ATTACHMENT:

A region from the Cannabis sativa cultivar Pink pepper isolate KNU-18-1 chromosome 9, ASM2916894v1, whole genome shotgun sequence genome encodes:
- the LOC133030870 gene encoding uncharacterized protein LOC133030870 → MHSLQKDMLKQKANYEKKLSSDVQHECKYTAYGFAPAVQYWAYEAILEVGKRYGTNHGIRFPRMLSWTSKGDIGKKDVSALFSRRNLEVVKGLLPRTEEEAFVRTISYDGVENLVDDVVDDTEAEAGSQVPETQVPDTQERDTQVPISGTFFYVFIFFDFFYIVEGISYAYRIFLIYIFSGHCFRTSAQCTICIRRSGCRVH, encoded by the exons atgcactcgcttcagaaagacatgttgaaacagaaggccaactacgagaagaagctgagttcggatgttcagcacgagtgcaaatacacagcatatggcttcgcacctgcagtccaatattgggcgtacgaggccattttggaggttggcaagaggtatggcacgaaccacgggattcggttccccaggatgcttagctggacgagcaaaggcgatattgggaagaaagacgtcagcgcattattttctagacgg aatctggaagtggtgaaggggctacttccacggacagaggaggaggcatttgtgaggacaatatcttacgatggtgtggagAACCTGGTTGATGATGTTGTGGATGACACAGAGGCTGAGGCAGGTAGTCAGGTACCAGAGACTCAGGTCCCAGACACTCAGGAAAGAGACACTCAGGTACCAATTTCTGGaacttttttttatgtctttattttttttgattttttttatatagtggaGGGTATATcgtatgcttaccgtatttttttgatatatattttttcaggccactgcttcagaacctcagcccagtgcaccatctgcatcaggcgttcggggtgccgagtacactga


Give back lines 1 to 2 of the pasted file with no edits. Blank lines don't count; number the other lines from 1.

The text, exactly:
A region from the Cannabis sativa cultivar Pink pepper isolate KNU-18-1 chromosome 9, ASM2916894v1, whole genome shotgun sequence genome encodes:
- the LOC133030870 gene encoding uncharacterized protein LOC133030870 → MHSLQKDMLKQKANYEKKLSSDVQHECKYTAYGFAPAVQYWAYEAILEVGKRYGTNHGIRFPRMLSWTSKGDIGKKDVSALFSRRNLEVVKGLLPRTEEEAFVRTISYDGVENLVDDVVDDTEAEAGSQVPETQVPDTQERDTQVPISGTFFYVFIFFDFFYIVEGISYAYRIFLIYIFSGHCFRTSAQCTICIRRSGCRVH, encoded by the exons atgcactcgcttcagaaagacatgttgaaacagaaggccaactacgagaagaagctgagttcggatgttcagcacgagtgcaaatacacagcatatggcttcgcacctgcagtccaatattgggcgtacgaggccattttggaggttggcaagaggtatggcacgaaccacgggattcggttccccaggatgcttagctggacgagcaaaggcgatattgggaagaaagacgtcagcgcattattttctagacgg aatctggaagtggtgaaggggctacttccacggacagaggaggaggcatttgtgaggacaatatcttacgatggtgtggagAACCTGGTTGATGATGTTGTGGATGACACAGAGGCTGAGGCAGGTAGTCAGGTACCAGAGACTCAGGTCCCAGACACTCAGGAAAGAGACACTCAGGTACCAATTTCTGGaacttttttttatgtctttattttttttgattttttttatatagtggaGGGTATATcgtatgcttaccgtatttttttgatatatattttttcaggccactgcttcagaacctcagcccagtgcaccatctgcatcaggcgttcggggtgccgagtacactga